Principal investigator, Dr. Antonio Aviña-Zubieta, said, “This is the first general population-based cohort study comparing the relative risk of heart attacks and strokes in patients with new Sjögren’s syndrome with age, sex, and entry-matched controls; previously we only had limited data on the relative risks in this specific patient group.”
“Our results support the role of inflammation in cardiovascular disease and the need for increased monitoring for coronary artery disease in all patients with this condition, in addition to proper management and modification of their cardiovascular risk factors to reduce the risk of a future heart attack,” continued Dr. Aviña-Zubieta.
Out of 1,176 new cases of Sjögren’s syndrome, 28 patients had a heart attack. Of 1,195 cases of Sjögren’s syndrome, 19 had a stroke. When matched to controls that did not have Sjögren’s syndrome, incidences of heart attack and stroke were higher among those with Sjögren’s disease than without.
Additional research found that pulmonary arterial hypertension (PAH) complications can affect Sjögren’s syndrome patients. PAH is a condition characterized by a higher risk of heart failure, pulmonary edema, irregular heartbeat and sudden death.
The study looked at 47 patients with Sjögren’s syndrome with no other immune-atips to preventffecting diseases. Participants underwent testing, such as chest x-rays, urine tests and chest ultrasounds. Lung function and blood pressure of the pulmonary artery was also tested.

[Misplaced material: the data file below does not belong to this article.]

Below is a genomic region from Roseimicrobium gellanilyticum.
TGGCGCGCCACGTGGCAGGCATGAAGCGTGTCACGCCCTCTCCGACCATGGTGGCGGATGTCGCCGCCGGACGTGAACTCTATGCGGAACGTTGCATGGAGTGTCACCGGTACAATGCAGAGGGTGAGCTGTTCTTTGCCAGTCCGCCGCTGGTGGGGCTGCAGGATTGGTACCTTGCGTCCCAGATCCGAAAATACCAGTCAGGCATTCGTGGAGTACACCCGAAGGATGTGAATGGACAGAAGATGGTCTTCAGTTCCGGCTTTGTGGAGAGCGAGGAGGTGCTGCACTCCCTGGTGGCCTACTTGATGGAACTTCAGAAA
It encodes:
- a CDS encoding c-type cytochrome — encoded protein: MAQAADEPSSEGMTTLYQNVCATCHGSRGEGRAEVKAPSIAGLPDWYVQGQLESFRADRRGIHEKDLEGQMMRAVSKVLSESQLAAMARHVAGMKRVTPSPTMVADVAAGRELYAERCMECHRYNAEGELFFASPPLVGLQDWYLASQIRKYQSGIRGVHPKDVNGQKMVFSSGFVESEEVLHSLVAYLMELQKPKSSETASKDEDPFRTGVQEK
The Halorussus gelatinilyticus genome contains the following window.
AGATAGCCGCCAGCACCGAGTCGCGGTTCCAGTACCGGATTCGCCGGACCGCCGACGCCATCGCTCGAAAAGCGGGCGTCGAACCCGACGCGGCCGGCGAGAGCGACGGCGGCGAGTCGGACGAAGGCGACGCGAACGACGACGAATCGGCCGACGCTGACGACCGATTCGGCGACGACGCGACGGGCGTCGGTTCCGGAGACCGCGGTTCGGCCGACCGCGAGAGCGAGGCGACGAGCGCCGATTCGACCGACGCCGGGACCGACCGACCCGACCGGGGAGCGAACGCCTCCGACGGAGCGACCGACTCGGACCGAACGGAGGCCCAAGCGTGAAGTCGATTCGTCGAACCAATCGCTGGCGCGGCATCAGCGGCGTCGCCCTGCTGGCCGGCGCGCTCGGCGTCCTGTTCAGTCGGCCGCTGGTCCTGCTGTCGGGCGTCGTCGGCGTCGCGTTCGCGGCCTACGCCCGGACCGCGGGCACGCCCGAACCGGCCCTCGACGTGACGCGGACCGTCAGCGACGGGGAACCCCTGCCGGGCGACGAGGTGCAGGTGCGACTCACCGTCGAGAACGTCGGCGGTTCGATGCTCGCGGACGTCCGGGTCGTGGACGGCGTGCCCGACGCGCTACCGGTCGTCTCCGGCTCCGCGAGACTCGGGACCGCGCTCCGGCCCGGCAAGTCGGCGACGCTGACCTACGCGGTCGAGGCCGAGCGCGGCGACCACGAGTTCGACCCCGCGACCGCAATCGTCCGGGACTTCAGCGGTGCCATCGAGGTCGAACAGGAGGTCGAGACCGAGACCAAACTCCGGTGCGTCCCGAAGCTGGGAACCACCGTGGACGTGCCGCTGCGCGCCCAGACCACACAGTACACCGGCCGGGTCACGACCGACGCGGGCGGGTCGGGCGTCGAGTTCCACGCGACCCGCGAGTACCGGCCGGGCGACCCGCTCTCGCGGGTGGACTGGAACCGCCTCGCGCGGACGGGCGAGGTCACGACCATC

The researchers feel that a larger study must be conducted in order to confirm results.
Aside from heart attack, stroke and pulmonary arterial hypertension risk, Sjögren’s syndrome can bring along with it many other health complications, including:
There is no cure for Sjögren’s syndrome, so treatment involves treating the affected glands. For example, artificial tears may be prescribed to treat dry eyes along with moisture chamber spectacles, and punctual plugs.
Mouth treatment involves maintaining good oral hygiene, increasing fluid intake, chewing sugar-free gum to produce saliva, sucking on ice cubes for lubrication, using mouth rinses and smoking cessation. Saliva substitutes are another product that can be used to prevent infection and promote saliva.
Medications can be prescribed to relieve symptoms and pain.
In order to prevent complications and problems associated with Sjögren’s syndrome, consider the following tips: